• Make a policy / CMAKE_ option variable to control the behaviour, and give it a sane default if one exists. Options: keep first, keep last, disable de-duplication.
    • Add special logic in CMake to handle de-duplication of these binary/toggle compile option flags.

Note: I looked at the table of contents for Craig’s “Professional CMake” book and saw that there is a chapter on option de-duplication, but have not yet purchased a copy of the book to read, so there might be relevant info / answers to my questions there.

I don’t know the history of the de-duplication functionality, but I can provide an example where keeping the first occurrence is important: header search paths. If you retained the last occurrence for header search paths, it would change the search behavior, potentially finding a different header than if no de-duplication occurred. Repeated include paths are pretty common, so I wouldn’t be surprised if this was the first area the de-duplication was used.

For other compiler and linker options, relying on the last one taking precedence can be ill-advised. I think some toolchains will issue a warning about later options overriding earlier options. I’d normally recommend you avoid setting up such a scenario by removing unwanted options from the command line. That’s also much clearer for anyone trying to debug the command line later for some reason.

The current documentation that talks about de-duplication does lack specific details about how that de-duplication is done. If someone was willing to trace through the code and confirm the behavior (noting whether there are any special cases), a merge request updating that documentation would be welcome.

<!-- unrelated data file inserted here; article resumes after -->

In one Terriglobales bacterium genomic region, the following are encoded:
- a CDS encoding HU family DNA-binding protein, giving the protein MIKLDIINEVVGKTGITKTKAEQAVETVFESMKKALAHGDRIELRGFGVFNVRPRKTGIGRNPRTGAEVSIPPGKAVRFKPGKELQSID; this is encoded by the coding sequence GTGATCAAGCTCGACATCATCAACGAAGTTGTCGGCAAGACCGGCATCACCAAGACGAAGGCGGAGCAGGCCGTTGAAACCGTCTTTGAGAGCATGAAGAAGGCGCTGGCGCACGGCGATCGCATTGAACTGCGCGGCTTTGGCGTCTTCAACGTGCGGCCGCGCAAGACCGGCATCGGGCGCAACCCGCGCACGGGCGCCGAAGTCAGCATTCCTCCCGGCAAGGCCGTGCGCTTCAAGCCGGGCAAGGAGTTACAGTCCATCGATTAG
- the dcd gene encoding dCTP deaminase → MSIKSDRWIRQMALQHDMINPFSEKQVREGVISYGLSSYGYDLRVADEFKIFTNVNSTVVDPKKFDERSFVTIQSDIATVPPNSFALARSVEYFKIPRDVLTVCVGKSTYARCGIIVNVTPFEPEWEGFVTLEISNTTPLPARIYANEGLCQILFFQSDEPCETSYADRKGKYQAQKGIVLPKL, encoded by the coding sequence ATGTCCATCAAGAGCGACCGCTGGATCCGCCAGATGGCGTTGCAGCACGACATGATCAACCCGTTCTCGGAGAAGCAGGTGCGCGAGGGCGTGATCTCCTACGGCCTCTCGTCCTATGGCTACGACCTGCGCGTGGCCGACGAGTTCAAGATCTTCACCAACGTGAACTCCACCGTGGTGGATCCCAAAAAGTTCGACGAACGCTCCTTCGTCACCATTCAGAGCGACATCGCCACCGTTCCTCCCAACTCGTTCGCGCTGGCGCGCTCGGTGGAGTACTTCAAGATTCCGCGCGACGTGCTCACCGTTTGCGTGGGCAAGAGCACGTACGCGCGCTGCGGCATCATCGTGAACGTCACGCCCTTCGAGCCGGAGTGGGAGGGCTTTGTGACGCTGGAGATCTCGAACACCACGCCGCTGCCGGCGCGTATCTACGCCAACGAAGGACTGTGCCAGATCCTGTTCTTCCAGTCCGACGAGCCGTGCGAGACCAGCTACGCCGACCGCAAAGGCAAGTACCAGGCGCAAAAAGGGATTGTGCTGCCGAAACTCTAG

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Note: the CL compiler also favours right-most options when there are conflicting options specificed.

If CL encounters conflicting options, it uses the rightmost option.

Of course this doesn’t change the fact that- as Craig pointed out- include directories make sense to dedup by keeping the first one. I’m just updating with information that I didn’t previously know.

I don’t know about the history of the deduplication functionality either, but if the rationale for keep-first behaviour is specifically for include directories, perhaps it no longer holds value, since it’s now recommended to use target_include_directories for specifying include directories, in which case I think it would make sense to only do keep-left/first de-duplication on the final list of include directories for a target/file.

Related question on Stack Overflow: How can I overwrite interface compile options coming from an imported library in CMake?

There’s no mechanism provided to ignore any given option specified as a usage requirement. To be able to skip, something like $<$<NOT:$<TARGET_PROPERTY:skip_this_flag>>:-fsome-flag> can be used so that consuming targets can set their own skip_this_flag property to ignore it.